State of Mind
A few weeks ago, many around the world tuned in to watch Nike's Breaking2 Project unfold as 3 runners attempted to break the 2 hour marathon record. After months of training and teams of people working on the project, one of those runners, Eliud Kipchoge, came up just 25 seconds shy of achieving the goal.
Last night, in Game 3 of the NBA Finals, for 45 minutes it seemed as though the Cleveland Cavaliers were going to win the game to make the series 2-1. However, in the last few minutes of the game, the Warriors owned the court and won the game calling into question the Cavs hopes for the rest of the series and the ultimate title for the season.
Whether in sport or other performance domains, things don't always go in our favor and work out as we planned or want them to. An actor might not get the dream role he auditioned for, a dancer might not be given the lead after years of work as a backup, and the corporate world may not grant you with that promotion or job you've been working towards for years. So how do we resiliently walk away from these moments and use them to our advantage going forward? We can let our minds think and reflect on the situation on their own. But this might not be very useful and could result in rumination that points us in a negative direction.
Instead try strategic, critical reflection on the event (note: there are 2 types of reflection: in-action - thinking critically while engaging in an experience, and on-action - thinking critically after an experience). The purpose of this is to engage in an intentional learning cycle that informs your future performance. Essentially, you are using your experiences both good and bad to your advantage.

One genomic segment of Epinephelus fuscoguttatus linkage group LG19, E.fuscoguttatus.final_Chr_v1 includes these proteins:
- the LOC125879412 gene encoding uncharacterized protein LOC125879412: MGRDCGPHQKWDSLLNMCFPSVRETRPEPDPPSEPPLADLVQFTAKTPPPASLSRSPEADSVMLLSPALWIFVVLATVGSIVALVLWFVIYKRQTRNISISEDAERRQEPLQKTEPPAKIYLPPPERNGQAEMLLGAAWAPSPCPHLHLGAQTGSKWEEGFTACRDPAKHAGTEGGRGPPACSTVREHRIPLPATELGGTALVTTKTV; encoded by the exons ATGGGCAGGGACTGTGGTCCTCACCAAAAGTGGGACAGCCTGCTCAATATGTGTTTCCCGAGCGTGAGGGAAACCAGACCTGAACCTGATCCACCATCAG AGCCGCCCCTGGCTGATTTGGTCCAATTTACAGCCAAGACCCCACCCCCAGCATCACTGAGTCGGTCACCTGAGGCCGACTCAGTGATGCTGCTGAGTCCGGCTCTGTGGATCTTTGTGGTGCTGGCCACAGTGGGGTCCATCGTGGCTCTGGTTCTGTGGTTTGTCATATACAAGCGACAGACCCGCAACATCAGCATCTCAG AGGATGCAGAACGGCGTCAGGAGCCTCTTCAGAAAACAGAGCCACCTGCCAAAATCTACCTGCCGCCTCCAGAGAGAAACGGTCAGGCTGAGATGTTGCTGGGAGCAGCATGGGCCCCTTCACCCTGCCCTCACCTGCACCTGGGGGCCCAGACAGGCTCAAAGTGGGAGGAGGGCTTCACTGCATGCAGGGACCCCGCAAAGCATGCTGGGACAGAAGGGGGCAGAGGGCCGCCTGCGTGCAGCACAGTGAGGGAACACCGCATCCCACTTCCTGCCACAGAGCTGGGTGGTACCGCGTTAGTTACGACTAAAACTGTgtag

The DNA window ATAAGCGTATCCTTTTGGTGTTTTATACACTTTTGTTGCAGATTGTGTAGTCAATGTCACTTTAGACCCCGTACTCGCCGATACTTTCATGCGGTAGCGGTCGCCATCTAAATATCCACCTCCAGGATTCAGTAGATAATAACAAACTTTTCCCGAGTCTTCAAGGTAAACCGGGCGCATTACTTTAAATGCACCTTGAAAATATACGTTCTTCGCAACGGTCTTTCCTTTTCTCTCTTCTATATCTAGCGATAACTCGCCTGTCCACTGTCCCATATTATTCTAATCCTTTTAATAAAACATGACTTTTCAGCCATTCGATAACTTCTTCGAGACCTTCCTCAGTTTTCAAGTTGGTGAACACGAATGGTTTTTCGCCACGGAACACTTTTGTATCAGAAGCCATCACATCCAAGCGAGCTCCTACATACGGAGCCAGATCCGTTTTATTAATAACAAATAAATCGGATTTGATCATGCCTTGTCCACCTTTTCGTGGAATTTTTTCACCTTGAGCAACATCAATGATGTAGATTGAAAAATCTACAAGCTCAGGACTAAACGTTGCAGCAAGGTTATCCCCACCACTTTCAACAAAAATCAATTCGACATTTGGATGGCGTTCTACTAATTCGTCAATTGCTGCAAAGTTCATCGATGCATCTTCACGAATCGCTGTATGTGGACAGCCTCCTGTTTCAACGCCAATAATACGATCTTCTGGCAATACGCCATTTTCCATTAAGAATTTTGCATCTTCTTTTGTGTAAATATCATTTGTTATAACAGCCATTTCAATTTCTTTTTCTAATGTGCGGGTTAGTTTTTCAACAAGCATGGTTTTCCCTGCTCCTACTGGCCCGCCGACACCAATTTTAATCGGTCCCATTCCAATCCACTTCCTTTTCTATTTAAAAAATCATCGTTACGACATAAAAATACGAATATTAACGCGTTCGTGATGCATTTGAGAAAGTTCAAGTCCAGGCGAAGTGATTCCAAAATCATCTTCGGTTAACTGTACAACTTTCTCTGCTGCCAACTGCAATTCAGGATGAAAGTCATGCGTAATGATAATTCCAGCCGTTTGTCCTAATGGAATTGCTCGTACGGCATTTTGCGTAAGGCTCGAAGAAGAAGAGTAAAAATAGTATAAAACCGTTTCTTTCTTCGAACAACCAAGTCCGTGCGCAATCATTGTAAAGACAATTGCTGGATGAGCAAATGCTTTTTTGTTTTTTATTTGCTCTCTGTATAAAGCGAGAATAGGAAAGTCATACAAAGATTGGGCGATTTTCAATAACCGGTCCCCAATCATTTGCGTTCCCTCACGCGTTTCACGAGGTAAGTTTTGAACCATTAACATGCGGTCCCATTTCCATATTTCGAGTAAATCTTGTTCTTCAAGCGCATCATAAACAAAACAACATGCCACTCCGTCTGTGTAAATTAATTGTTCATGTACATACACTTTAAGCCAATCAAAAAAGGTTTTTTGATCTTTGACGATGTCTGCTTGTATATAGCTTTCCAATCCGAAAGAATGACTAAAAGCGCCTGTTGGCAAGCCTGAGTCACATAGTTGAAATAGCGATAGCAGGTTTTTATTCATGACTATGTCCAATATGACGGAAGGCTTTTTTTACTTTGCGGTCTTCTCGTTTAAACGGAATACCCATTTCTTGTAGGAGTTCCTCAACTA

Here are a couple of frameworks I use with clients. I encourage you to think through these or even better keep a log of your answers so you can look back over your reflections when needed.
1. What did you do well? (here don't just think about what went right, but focus on your approach to the situation)
2. What could you have done better or different? (here don't get stuck on evaluating yourself, think about expanding your perspective, decision making, and ways you could approach situations such as this)
3. What did you learn? (what are the key takeaways from this experience that you can apply moving forward)
1. What should/could you start doing? (you haven't been doing it but think/know it would help if you did and/or you've done it before and it has been useful/effective)
2. What should/could you stop doing? (these things aren't working for you and/or don't lead to effective results)
3. What should/could you continue doing? (you are doing these things and they seem to be putting you in a good position; your keys to success)
Additional question: you can add in a fourth question here - What should/could you change? (anything that needs to be adapted, altered, or shifted in any way to be more effective; be clear about what changes you will make)
Note: to use this framework effectively make sure you aren't being redundant with your answers in each area
"You can't always get what you want, but if you try sometimes well you might find, you get what you need." - The Rolling Stones